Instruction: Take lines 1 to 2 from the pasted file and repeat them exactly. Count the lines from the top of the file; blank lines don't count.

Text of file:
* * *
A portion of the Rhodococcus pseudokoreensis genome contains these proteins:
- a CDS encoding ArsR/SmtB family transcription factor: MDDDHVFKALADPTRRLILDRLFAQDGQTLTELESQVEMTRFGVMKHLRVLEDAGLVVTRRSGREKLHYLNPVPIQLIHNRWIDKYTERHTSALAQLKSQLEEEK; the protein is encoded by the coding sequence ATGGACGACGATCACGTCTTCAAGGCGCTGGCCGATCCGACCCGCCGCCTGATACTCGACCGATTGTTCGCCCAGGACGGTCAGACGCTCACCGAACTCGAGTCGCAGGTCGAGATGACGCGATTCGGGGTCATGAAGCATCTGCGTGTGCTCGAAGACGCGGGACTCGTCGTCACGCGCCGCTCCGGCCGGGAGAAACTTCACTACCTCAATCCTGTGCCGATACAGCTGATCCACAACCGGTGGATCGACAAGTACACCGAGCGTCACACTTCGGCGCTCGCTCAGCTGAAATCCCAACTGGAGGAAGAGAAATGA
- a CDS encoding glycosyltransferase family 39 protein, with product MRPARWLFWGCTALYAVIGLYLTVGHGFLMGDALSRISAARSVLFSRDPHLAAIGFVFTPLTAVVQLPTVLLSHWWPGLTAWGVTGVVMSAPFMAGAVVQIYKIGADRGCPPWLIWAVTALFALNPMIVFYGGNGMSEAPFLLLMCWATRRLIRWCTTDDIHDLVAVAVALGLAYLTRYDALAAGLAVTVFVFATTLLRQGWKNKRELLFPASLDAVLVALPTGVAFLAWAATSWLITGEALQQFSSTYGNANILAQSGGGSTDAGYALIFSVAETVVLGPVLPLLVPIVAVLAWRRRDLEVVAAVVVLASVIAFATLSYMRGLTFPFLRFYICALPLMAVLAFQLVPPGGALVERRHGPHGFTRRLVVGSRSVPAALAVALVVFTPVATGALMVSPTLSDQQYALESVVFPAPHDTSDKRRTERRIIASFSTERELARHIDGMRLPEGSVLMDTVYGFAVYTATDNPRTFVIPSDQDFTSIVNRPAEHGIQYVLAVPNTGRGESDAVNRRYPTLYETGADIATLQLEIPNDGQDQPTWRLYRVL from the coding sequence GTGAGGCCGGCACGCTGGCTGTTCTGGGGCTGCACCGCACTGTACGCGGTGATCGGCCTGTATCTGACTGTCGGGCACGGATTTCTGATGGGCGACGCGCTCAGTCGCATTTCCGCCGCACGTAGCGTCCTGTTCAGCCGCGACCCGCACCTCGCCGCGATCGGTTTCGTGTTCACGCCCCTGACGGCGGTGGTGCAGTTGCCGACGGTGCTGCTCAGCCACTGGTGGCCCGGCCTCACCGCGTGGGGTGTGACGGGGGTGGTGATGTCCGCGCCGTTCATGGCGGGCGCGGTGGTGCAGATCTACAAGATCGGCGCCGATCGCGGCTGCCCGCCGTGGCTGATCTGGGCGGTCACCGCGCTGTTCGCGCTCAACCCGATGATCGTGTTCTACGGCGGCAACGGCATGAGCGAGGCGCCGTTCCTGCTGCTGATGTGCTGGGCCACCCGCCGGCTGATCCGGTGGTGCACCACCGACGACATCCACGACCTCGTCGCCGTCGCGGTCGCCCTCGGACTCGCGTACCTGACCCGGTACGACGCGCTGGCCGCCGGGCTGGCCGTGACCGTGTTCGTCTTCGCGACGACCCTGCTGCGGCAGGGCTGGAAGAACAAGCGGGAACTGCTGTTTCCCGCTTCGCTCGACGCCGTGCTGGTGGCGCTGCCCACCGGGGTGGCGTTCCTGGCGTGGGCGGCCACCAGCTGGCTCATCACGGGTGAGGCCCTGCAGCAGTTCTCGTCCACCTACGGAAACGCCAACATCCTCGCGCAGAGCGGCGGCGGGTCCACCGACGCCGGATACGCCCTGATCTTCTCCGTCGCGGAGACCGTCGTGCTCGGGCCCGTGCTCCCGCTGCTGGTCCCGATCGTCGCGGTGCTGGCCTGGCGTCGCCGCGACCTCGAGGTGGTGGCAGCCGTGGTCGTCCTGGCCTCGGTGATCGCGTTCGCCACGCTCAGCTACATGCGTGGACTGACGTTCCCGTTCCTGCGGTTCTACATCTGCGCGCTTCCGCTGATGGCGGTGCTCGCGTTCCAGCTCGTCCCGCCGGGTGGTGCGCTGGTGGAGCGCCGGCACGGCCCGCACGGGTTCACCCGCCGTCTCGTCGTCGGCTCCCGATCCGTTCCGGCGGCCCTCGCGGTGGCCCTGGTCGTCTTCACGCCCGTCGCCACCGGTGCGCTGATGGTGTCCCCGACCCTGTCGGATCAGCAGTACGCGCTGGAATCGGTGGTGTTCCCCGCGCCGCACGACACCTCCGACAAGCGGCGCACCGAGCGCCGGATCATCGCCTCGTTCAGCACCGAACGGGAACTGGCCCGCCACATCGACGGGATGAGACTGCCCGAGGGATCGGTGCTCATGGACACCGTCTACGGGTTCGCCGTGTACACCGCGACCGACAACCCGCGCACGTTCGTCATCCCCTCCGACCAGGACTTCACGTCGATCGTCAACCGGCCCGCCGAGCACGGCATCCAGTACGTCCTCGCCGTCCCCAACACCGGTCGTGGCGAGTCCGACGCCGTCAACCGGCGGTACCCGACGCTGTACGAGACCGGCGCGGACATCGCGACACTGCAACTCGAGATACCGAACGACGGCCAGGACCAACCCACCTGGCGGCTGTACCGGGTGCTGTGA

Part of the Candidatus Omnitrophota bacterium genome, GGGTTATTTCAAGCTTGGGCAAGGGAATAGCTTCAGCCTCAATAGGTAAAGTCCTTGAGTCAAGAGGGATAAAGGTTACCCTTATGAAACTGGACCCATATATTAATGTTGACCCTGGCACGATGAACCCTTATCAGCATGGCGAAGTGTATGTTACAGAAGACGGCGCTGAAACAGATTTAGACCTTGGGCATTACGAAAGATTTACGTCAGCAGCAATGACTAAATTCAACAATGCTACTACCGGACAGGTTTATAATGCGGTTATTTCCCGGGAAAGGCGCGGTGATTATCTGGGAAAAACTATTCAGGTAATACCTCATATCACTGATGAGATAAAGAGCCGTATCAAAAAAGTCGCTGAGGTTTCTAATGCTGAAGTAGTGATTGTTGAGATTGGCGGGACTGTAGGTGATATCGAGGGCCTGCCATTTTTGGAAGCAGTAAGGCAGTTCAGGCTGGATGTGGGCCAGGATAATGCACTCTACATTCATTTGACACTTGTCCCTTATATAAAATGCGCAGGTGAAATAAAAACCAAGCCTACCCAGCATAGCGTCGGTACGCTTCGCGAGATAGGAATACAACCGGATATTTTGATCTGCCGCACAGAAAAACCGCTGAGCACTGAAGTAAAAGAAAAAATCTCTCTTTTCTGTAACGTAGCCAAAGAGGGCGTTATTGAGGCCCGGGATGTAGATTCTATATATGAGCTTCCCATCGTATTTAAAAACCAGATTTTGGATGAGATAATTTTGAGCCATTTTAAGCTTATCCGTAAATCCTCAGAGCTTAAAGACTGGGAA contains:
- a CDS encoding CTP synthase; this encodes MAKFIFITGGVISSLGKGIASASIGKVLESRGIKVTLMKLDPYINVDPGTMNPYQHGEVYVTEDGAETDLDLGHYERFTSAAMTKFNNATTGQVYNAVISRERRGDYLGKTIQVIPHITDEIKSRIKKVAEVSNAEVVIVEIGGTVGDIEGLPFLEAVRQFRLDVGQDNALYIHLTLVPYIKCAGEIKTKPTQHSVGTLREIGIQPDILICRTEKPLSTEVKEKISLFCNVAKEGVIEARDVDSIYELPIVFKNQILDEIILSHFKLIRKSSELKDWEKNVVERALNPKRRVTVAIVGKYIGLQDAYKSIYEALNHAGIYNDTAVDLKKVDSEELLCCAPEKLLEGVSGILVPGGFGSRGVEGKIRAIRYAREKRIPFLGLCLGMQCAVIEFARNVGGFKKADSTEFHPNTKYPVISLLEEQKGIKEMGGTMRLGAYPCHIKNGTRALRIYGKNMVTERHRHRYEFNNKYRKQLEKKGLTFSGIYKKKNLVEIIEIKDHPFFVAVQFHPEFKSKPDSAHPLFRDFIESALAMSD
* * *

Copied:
A portion of the Rhodococcus pseudokoreensis genome contains these proteins:
- a CDS encoding ArsR/SmtB family transcription factor: MDDDHVFKALADPTRRLILDRLFAQDGQTLTELESQVEMTRFGVMKHLRVLEDAGLVVTRRSGREKLHYLNPVPIQLIHNRWIDKYTERHTSALAQLKSQLEEEK; the protein is encoded by the coding sequence ATGGACGACGATCACGTCTTCAAGGCGCTGGCCGATCCGACCCGCCGCCTGATACTCGACCGATTGTTCGCCCAGGACGGTCAGACGCTCACCGAACTCGAGTCGCAGGTCGAGATGACGCGATTCGGGGTCATGAAGCATCTGCGTGTGCTCGAAGACGCGGGACTCGTCGTCACGCGCCGCTCCGGCCGGGAGAAACTTCACTACCTCAATCCTGTGCCGATACAGCTGATCCACAACCGGTGGATCGACAAGTACACCGAGCGTCACACTTCGGCGCTCGCTCAGCTGAAATCCCAACTGGAGGAAGAGAAATGA